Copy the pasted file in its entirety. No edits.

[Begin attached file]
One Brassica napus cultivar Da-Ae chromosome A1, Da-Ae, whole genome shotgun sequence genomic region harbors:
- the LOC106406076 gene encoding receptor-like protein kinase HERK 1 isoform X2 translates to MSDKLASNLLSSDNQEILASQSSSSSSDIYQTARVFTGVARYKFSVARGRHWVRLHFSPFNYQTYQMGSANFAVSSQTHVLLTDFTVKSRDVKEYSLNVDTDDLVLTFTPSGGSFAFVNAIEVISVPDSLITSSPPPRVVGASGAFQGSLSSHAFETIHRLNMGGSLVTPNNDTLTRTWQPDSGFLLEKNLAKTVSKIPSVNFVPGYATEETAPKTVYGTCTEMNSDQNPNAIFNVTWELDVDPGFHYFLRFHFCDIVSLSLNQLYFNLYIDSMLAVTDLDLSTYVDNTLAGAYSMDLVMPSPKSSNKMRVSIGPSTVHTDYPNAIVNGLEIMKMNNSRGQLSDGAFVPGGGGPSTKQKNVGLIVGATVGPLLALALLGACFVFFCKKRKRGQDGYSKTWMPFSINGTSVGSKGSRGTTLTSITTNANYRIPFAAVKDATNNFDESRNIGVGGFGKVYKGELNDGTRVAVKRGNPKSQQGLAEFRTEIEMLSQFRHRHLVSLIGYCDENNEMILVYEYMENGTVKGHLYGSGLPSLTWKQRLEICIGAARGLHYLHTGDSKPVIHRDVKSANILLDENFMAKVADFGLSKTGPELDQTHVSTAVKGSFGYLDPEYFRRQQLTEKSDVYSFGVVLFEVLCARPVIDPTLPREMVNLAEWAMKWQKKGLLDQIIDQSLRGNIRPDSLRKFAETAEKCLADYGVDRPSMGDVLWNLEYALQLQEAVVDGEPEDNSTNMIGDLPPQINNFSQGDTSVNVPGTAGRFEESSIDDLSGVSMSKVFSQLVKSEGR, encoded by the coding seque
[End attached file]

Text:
One Brassica napus cultivar Da-Ae chromosome A1, Da-Ae, whole genome shotgun sequence genomic region harbors:
- the LOC106406076 gene encoding receptor-like protein kinase HERK 1 isoform X2 translates to MSDKLASNLLSSDNQEILASQSSSSSSDIYQTARVFTGVARYKFSVARGRHWVRLHFSPFNYQTYQMGSANFAVSSQTHVLLTDFTVKSRDVKEYSLNVDTDDLVLTFTPSGGSFAFVNAIEVISVPDSLITSSPPPRVVGASGAFQGSLSSHAFETIHRLNMGGSLVTPNNDTLTRTWQPDSGFLLEKNLAKTVSKIPSVNFVPGYATEETAPKTVYGTCTEMNSDQNPNAIFNVTWELDVDPGFHYFLRFHFCDIVSLSLNQLYFNLYIDSMLAVTDLDLSTYVDNTLAGAYSMDLVMPSPKSSNKMRVSIGPSTVHTDYPNAIVNGLEIMKMNNSRGQLSDGAFVPGGGGPSTKQKNVGLIVGATVGPLLALALLGACFVFFCKKRKRGQDGYSKTWMPFSINGTSVGSKGSRGTTLTSITTNANYRIPFAAVKDATNNFDESRNIGVGGFGKVYKGELNDGTRVAVKRGNPKSQQGLAEFRTEIEMLSQFRHRHLVSLIGYCDENNEMILVYEYMENGTVKGHLYGSGLPSLTWKQRLEICIGAARGLHYLHTGDSKPVIHRDVKSANILLDENFMAKVADFGLSKTGPELDQTHVSTAVKGSFGYLDPEYFRRQQLTEKSDVYSFGVVLFEVLCARPVIDPTLPREMVNLAEWAMKWQKKGLLDQIIDQSLRGNIRPDSLRKFAETAEKCLADYGVDRPSMGDVLWNLEYALQLQEAVVDGEPEDNSTNMIGDLPPQINNFSQGDTSVNVPGTAGRFEESSIDDLSGVSMSKVFSQLVKSEGR, encoded by the coding seque